Washington | The rate of stroke has more than doubled among Generation X – people born between 1965 and 1974 – in the past 20 years, owing to a significant increase in the prevalence of obesity and diabetes, a new US study has warned.
Older baby boomers – those born between 1945 and 1954 – were the “stroke-healthiest generation” with the lowest incidence of ischemic stroke in this age group during the same time period, researchers said.
“The incidence of stroke has decreased significantly overall since 1950, due to the advancement of medicine,” said Joel N Swerdel, lead author of the study conducted at Rutgers Robert Wood Johnson Medical School in the US.
“However, we found that trend to be reversing in younger generations where obesity and diabetes are likely causing an increase in cardiovascular disease,” said Swerdel.
Data from the study was derived from the Myocardial Infarction Data Acquisition System (MIDAS), a statewide database of all admissions to non-federal hospitals in New Jersey for up to 30 years.
The researchers analysed more than 225,000 records of stroke data between 1995 and 2014, separated into five groups, each with a 10-year age span.
The analyses found that persons born in the 20 years before 1945 and those born in the 20 years after 1954 had higher risks of stroke.
Only the group who are now between 60 and 70 years of age saw a reduction in the incidence of stroke during the range of years included in the study.
“A higher incidence of stroke in individuals born before 1945 was not surprising, as they did not benefit from the availability of lipid-lowering drugs, such as statins and anti-hypertensive therapy, as did younger generations,” said principal investigator of the study, John B Kostis, Professor of Cardiology and director of the Cardiovascular Institute of New Jersey.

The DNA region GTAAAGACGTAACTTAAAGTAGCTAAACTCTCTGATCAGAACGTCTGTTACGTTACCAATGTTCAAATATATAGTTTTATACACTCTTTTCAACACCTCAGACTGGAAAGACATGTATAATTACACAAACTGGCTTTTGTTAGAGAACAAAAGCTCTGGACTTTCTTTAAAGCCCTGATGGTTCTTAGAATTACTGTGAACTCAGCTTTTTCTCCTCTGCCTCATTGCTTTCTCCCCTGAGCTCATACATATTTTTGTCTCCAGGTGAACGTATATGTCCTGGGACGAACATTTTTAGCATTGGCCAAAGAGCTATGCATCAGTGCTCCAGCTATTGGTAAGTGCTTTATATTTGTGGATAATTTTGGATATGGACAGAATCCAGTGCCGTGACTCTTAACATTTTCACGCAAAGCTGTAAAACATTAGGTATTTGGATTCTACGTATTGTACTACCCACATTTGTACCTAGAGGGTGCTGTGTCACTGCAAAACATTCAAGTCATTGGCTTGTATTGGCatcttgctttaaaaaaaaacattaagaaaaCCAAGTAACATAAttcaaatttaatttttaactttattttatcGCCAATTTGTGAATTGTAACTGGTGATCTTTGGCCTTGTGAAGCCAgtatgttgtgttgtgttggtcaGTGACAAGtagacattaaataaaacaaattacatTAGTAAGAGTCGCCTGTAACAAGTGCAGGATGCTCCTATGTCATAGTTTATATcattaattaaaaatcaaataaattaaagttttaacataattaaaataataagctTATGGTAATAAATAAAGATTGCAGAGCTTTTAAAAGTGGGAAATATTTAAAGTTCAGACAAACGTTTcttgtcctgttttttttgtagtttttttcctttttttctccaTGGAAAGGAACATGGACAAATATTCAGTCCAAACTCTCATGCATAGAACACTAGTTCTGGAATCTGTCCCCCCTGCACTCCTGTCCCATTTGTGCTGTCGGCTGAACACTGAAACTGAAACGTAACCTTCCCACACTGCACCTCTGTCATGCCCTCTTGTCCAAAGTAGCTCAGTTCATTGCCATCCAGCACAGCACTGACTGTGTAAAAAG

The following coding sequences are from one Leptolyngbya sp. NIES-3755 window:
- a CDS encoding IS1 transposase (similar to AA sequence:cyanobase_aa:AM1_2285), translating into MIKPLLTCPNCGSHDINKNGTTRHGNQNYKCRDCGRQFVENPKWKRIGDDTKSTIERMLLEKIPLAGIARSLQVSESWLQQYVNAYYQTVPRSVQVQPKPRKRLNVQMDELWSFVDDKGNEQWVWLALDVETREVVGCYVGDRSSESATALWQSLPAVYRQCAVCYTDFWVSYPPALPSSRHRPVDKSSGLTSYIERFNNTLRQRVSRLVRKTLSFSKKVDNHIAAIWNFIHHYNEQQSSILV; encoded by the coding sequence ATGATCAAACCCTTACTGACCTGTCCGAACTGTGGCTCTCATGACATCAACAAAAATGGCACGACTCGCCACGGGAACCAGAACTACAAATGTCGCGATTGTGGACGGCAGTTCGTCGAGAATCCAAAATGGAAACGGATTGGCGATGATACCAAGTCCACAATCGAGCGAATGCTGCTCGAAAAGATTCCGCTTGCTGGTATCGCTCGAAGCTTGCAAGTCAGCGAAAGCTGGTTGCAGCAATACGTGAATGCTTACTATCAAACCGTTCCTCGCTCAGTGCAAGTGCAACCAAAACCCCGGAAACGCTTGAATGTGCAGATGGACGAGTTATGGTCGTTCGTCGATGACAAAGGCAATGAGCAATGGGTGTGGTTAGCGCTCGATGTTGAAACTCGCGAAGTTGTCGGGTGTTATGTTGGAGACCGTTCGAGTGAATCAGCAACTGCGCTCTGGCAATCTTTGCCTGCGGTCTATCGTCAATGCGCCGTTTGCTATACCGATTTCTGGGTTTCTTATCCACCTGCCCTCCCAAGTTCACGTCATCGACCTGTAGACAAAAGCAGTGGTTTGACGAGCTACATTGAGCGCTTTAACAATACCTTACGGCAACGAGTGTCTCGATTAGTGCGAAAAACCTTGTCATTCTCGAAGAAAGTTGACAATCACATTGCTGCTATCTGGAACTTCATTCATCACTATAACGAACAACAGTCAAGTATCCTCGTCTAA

“However, the increasing incidence of stroke in the youngest generation – those who are between the ages of 35 and 50 – is alarming and merits further research,” Kostis said.
The researchers contribute the upward trend to several factors, including the lack of adherence to prescribed treatment, such as taking medicine to control blood-pressure, and a significant increase in obesity and the prevalence of diabetes, both risk factors of cardiovascular disease.
Although MIDAS includes data from New Jersey, the researchers believe the evidence is indicative of trends across the US.
“New Jersey has a large, diverse population, similar to the overall country,” said Kostis.
They did not find differences in the trends between male and female individuals, nor did they examine rates of stroke based on race or ethnicity.
The study was published in the Journal of the American Heart Association.
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